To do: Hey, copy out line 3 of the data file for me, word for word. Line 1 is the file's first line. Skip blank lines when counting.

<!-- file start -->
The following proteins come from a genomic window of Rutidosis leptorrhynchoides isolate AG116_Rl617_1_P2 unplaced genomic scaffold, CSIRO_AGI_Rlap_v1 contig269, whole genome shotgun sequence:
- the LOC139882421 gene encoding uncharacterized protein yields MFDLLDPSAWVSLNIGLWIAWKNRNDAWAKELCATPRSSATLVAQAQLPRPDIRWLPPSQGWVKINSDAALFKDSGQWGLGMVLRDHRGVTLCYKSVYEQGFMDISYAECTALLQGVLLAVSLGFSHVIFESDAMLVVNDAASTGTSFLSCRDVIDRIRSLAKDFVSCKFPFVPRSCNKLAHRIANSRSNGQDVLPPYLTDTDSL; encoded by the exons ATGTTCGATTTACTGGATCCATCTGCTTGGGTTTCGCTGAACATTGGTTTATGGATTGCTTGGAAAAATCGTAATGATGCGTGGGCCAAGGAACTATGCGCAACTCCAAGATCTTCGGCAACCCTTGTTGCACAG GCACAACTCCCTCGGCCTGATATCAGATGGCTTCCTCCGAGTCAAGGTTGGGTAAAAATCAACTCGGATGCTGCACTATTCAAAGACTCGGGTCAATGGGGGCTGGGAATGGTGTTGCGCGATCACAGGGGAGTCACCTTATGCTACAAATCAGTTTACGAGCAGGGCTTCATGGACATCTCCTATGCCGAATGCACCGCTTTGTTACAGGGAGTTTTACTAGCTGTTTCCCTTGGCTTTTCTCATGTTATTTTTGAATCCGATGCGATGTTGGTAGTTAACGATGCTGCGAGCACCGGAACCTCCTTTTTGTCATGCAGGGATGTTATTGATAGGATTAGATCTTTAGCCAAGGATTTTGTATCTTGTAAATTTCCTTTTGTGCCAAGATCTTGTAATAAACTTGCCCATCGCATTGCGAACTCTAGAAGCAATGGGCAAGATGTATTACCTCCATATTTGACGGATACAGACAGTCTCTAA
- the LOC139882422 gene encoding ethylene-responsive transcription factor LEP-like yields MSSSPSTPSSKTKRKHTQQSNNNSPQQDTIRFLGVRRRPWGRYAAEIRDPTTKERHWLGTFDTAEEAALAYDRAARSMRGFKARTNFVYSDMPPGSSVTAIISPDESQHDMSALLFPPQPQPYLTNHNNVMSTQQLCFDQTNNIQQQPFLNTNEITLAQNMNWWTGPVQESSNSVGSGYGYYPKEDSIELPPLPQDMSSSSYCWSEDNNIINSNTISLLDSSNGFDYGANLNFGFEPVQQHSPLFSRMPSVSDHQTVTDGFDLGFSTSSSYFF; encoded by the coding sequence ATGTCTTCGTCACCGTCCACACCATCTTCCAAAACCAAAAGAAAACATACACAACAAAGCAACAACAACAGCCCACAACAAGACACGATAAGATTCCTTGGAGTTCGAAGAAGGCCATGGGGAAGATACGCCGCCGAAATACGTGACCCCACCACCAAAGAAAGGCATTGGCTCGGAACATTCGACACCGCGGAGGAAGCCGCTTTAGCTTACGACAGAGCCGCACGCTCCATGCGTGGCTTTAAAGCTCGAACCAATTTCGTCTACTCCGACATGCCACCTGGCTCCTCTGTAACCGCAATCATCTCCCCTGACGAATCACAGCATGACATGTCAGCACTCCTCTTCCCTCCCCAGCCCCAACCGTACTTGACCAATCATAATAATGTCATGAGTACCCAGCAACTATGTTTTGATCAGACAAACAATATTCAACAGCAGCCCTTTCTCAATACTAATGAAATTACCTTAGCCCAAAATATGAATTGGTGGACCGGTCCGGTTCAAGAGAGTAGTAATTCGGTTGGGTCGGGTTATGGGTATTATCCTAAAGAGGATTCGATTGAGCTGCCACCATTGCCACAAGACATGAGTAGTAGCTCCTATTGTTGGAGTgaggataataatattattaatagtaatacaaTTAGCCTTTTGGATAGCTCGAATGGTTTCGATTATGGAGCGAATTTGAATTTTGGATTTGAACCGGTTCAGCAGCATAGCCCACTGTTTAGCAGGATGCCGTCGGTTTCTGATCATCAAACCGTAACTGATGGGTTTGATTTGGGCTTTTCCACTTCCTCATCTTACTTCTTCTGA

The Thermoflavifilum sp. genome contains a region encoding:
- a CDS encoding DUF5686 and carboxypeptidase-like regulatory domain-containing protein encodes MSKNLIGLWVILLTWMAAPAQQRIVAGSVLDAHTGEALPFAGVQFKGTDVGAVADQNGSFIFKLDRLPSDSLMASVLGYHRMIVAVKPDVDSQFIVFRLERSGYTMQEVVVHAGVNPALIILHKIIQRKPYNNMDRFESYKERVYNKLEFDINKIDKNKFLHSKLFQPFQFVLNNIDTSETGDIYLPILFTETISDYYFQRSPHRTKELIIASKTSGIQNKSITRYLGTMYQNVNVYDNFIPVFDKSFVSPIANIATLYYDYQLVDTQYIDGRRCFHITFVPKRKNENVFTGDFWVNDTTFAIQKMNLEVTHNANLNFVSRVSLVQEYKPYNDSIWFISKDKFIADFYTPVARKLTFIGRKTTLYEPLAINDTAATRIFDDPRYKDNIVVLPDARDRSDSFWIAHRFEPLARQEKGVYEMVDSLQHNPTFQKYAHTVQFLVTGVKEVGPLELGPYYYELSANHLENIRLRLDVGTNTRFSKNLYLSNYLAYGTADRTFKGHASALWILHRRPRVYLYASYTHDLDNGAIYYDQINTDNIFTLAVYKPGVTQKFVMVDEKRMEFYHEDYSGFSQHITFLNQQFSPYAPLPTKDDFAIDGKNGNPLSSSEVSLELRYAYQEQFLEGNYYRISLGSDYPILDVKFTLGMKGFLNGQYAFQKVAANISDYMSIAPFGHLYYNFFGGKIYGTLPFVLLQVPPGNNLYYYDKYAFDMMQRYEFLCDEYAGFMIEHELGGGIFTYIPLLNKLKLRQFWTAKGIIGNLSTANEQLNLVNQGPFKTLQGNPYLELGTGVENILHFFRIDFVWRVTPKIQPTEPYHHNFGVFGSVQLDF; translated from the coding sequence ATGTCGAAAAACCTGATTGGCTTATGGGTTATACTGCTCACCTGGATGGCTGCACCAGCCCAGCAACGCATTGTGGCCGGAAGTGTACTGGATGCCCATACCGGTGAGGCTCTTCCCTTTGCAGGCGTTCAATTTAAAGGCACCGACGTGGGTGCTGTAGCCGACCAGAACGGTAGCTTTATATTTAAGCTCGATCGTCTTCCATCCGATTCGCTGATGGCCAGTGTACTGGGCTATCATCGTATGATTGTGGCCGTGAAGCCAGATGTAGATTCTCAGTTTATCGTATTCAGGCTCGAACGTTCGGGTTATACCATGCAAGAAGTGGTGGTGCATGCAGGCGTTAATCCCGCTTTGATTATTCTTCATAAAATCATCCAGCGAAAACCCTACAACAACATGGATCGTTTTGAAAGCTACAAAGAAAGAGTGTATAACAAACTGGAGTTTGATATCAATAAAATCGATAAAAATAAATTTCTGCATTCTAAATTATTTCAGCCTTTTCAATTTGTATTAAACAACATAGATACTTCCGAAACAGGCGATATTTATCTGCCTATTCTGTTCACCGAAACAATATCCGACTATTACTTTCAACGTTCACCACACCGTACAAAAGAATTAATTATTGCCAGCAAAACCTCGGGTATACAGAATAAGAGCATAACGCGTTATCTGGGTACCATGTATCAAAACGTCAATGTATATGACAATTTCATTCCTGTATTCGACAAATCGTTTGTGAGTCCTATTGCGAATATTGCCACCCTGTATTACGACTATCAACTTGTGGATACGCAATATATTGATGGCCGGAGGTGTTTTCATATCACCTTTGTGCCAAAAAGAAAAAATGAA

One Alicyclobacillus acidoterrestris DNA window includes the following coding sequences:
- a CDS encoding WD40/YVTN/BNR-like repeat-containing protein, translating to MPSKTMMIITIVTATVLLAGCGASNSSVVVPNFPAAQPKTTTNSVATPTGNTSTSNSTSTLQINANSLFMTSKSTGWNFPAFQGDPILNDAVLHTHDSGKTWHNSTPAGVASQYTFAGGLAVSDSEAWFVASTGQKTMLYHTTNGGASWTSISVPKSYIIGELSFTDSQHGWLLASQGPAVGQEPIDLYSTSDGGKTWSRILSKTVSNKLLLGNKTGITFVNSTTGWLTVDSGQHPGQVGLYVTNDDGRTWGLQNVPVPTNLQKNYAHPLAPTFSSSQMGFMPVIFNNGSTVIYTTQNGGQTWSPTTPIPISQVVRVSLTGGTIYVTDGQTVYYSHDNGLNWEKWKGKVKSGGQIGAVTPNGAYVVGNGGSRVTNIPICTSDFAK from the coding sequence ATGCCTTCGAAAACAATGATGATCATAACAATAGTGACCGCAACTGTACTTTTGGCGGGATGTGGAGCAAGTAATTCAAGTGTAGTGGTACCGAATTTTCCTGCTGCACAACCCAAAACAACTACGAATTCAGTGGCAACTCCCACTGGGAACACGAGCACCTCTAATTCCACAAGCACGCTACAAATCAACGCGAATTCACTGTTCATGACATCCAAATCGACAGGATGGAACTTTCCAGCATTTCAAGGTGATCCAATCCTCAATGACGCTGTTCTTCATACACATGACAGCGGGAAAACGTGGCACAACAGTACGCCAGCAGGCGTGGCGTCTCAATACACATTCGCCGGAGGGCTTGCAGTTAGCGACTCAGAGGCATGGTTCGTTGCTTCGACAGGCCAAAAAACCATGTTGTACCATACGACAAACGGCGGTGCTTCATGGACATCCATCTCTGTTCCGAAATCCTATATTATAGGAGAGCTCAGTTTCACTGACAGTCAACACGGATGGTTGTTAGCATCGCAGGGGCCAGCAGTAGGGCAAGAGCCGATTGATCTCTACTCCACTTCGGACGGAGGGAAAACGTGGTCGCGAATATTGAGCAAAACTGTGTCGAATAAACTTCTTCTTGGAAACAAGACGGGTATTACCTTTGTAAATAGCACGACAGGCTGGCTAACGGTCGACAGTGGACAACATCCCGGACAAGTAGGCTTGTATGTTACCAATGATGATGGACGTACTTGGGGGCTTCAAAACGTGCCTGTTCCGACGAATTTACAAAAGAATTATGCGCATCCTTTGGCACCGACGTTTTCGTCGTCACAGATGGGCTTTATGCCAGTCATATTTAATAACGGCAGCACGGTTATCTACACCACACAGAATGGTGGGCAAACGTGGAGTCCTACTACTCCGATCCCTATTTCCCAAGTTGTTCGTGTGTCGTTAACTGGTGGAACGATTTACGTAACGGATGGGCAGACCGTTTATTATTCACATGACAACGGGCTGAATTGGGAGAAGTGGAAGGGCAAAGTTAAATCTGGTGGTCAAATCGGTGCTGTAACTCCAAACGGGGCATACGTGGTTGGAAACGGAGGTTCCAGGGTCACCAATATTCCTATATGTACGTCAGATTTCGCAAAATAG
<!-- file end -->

- the LOC139882422 gene encoding ethylene-responsive transcription factor LEP-like yields MSSSPSTPSSKTKRKHTQQSNNNSPQQDTIRFLGVRRRPWGRYAAEIRDPTTKERHWLGTFDTAEEAALAYDRAARSMRGFKARTNFVYSDMPPGSSVTAIISPDESQHDMSALLFPPQPQPYLTNHNNVMSTQQLCFDQTNNIQQQPFLNTNEITLAQNMNWWTGPVQESSNSVGSGYGYYPKEDSIELPPLPQDMSSSSYCWSEDNNIINSNTISLLDSSNGFDYGANLNFGFEPVQQHSPLFSRMPSVSDHQTVTDGFDLGFSTSSSYFF; encoded by the coding sequence ATGTCTTCGTCACCGTCCACACCATCTTCCAAAACCAAAAGAAAACATACACAACAAAGCAACAACAACAGCCCACAACAAGACACGATAAGATTCCTTGGAGTTCGAAGAAGGCCATGGGGAAGATACGCCGCCGAAATACGTGACCCCACCACCAAAGAAAGGCATTGGCTCGGAACATTCGACACCGCGGAGGAAGCCGCTTTAGCTTACGACAGAGCCGCACGCTCCATGCGTGGCTTTAAAGCTCGAACCAATTTCGTCTACTCCGACATGCCACCTGGCTCCTCTGTAACCGCAATCATCTCCCCTGACGAATCACAGCATGACATGTCAGCACTCCTCTTCCCTCCCCAGCCCCAACCGTACTTGACCAATCATAATAATGTCATGAGTACCCAGCAACTATGTTTTGATCAGACAAACAATATTCAACAGCAGCCCTTTCTCAATACTAATGAAATTACCTTAGCCCAAAATATGAATTGGTGGACCGGTCCGGTTCAAGAGAGTAGTAATTCGGTTGGGTCGGGTTATGGGTATTATCCTAAAGAGGATTCGATTGAGCTGCCACCATTGCCACAAGACATGAGTAGTAGCTCCTATTGTTGGAGTgaggataataatattattaatagtaatacaaTTAGCCTTTTGGATAGCTCGAATGGTTTCGATTATGGAGCGAATTTGAATTTTGGATTTGAACCGGTTCAGCAGCATAGCCCACTGTTTAGCAGGATGCCGTCGGTTTCTGATCATCAAACCGTAACTGATGGGTTTGATTTGGGCTTTTCCACTTCCTCATCTTACTTCTTCTGA